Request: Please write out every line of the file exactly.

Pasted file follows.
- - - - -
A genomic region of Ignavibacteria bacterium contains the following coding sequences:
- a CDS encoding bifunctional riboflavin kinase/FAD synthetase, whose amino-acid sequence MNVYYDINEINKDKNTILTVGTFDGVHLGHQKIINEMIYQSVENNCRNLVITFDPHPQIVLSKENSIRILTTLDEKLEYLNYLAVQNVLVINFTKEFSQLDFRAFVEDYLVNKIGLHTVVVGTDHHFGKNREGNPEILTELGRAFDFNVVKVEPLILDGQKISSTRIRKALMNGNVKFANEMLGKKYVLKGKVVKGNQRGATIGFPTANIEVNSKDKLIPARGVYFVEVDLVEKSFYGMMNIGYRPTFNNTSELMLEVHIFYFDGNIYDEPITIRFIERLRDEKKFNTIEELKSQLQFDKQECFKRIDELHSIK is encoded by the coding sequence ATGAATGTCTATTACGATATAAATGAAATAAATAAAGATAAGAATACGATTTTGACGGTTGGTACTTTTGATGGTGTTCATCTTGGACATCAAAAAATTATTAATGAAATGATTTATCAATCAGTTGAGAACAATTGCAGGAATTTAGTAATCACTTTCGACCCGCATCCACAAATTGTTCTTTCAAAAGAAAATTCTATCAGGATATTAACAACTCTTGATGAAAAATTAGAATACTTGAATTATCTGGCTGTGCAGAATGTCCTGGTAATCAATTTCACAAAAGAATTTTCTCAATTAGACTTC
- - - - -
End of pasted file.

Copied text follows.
A genomic region of Ignavibacteria bacterium contains the following coding sequences:
- a CDS encoding bifunctional riboflavin kinase/FAD synthetase, whose amino-acid sequence MNVYYDINEINKDKNTILTVGTFDGVHLGHQKIINEMIYQSVENNCRNLVITFDPHPQIVLSKENSIRILTTLDEKLEYLNYLAVQNVLVINFTKEFSQLDFRAFVEDYLVNKIGLHTVVVGTDHHFGKNREGNPEILTELGRAFDFNVVKVEPLILDGQKISSTRIRKALMNGNVKFANEMLGKKYVLKGKVVKGNQRGATIGFPTANIEVNSKDKLIPARGVYFVEVDLVEKSFYGMMNIGYRPTFNNTSELMLEVHIFYFDGNIYDEPITIRFIERLRDEKKFNTIEELKSQLQFDKQECFKRIDELHSIK is encoded by the coding sequence ATGAATGTCTATTACGATATAAATGAAATAAATAAAGATAAGAATACGATTTTGACGGTTGGTACTTTTGATGGTGTTCATCTTGGACATCAAAAAATTATTAATGAAATGATTTATCAATCAGTTGAGAACAATTGCAGGAATTTAGTAATCACTTTCGACCCGCATCCACAAATTGTTCTTTCAAAAGAAAATTCTATCAGGATATTAACAACTCTTGATGAAAAATTAGAATACTTGAATTATCTGGCTGTGCAGAATGTCCTGGTAATCAATTTCACAAAAGAATTTTCTCAATTAGACTTC